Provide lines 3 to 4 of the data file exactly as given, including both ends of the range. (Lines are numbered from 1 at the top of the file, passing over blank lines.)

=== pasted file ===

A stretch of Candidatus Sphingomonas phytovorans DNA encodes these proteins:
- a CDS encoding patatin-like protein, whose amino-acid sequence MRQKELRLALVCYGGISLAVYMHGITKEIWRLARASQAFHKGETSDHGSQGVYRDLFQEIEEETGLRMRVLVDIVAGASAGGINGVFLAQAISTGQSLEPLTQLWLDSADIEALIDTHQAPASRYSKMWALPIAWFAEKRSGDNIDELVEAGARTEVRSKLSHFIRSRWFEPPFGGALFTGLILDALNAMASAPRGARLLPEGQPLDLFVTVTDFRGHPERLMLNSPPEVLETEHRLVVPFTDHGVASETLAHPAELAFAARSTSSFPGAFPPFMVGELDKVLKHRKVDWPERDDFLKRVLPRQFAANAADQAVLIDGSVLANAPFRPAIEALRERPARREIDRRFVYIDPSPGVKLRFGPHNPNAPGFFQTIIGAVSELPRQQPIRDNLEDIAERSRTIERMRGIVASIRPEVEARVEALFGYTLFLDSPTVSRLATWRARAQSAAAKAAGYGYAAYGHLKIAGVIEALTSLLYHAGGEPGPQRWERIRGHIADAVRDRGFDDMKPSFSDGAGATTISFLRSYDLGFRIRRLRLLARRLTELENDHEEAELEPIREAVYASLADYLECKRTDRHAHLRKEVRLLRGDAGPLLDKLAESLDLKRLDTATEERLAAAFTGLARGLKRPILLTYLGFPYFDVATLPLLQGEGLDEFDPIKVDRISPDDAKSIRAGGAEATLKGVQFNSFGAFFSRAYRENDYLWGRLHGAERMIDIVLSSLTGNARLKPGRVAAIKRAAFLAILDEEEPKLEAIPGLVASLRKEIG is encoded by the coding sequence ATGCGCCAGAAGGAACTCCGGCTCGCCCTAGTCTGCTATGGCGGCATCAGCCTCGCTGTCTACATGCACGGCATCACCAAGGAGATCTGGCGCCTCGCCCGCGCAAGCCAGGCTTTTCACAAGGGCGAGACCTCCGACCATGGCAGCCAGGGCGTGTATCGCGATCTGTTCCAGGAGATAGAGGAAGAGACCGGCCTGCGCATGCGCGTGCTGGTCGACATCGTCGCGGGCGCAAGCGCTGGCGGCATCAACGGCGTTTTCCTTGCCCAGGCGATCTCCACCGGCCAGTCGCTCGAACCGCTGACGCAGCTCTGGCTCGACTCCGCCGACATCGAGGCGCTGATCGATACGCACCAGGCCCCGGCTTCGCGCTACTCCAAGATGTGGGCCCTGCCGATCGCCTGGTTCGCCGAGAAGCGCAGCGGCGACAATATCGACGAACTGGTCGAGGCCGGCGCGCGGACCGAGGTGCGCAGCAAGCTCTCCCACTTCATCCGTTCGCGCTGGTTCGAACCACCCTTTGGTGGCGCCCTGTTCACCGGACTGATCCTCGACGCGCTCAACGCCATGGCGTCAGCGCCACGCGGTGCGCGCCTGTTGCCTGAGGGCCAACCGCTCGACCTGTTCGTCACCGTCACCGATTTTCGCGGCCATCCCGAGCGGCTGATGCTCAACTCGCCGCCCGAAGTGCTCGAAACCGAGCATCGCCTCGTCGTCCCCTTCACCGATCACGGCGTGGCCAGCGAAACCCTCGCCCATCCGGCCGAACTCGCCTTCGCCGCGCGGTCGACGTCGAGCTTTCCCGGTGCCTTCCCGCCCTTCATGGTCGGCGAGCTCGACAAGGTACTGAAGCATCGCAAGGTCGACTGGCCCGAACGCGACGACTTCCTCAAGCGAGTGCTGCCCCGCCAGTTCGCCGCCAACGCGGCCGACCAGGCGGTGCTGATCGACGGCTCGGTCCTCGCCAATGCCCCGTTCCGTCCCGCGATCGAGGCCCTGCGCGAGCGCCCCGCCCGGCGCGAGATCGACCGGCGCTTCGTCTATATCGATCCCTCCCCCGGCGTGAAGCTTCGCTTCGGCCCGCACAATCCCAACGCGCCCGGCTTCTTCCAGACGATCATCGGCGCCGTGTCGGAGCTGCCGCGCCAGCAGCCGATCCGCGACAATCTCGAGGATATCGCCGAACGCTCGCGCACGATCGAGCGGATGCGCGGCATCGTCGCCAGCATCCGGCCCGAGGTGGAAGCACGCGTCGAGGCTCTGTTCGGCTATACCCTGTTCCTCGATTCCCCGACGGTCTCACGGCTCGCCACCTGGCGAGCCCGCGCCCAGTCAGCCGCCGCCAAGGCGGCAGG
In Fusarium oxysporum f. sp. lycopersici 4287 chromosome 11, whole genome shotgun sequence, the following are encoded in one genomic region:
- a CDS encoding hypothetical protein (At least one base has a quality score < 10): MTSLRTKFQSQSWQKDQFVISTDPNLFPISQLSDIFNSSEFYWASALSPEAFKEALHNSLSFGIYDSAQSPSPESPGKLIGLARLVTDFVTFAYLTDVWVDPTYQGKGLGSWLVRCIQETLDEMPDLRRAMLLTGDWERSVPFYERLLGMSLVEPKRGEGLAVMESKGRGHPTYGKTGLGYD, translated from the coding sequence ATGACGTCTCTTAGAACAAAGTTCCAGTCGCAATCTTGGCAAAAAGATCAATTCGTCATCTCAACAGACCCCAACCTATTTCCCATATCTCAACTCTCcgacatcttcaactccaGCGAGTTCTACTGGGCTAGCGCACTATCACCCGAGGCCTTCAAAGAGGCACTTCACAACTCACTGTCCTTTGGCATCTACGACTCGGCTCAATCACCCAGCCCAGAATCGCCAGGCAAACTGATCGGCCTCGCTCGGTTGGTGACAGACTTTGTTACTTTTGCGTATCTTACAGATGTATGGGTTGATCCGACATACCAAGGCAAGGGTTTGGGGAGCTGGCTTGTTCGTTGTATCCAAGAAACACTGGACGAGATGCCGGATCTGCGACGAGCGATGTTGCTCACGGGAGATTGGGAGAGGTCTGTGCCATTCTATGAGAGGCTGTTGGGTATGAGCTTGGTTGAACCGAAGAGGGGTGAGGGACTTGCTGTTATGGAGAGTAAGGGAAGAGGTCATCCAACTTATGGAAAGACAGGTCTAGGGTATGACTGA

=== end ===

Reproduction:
In Fusarium oxysporum f. sp. lycopersici 4287 chromosome 11, whole genome shotgun sequence, the following are encoded in one genomic region:
- a CDS encoding hypothetical protein (At least one base has a quality score < 10): MTSLRTKFQSQSWQKDQFVISTDPNLFPISQLSDIFNSSEFYWASALSPEAFKEALHNSLSFGIYDSAQSPSPESPGKLIGLARLVTDFVTFAYLTDVWVDPTYQGKGLGSWLVRCIQETLDEMPDLRRAMLLTGDWERSVPFYERLLGMSLVEPKRGEGLAVMESKGRGHPTYGKTGLGYD, translated from the coding sequence ATGACGTCTCTTAGAACAAAGTTCCAGTCGCAATCTTGGCAAAAAGATCAATTCGTCATCTCAACAGACCCCAACCTATTTCCCATATCTCAACTCTCcgacatcttcaactccaGCGAGTTCTACTGGGCTAGCGCACTATCACCCGAGGCCTTCAAAGAGGCACTTCACAACTCACTGTCCTTTGGCATCTACGACTCGGCTCAATCACCCAGCCCAGAATCGCCAGGCAAACTGATCGGCCTCGCTCGGTTGGTGACAGACTTTGTTACTTTTGCGTATCTTACAGATGTATGGGTTGATCCGACATACCAAGGCAAGGGTTTGGGGAGCTGGCTTGTTCGTTGTATCCAAGAAACACTGGACGAGATGCCGGATCTGCGACGAGCGATGTTGCTCACGGGAGATTGGGAGAGGTCTGTGCCATTCTATGAGAGGCTGTTGGGTATGAGCTTGGTTGAACCGAAGAGGGGTGAGGGACTTGCTGTTATGGAGAGTAAGGGAAGAGGTCATCCAACTTATGGAAAGACAGGTCTAGGGTATGACTGA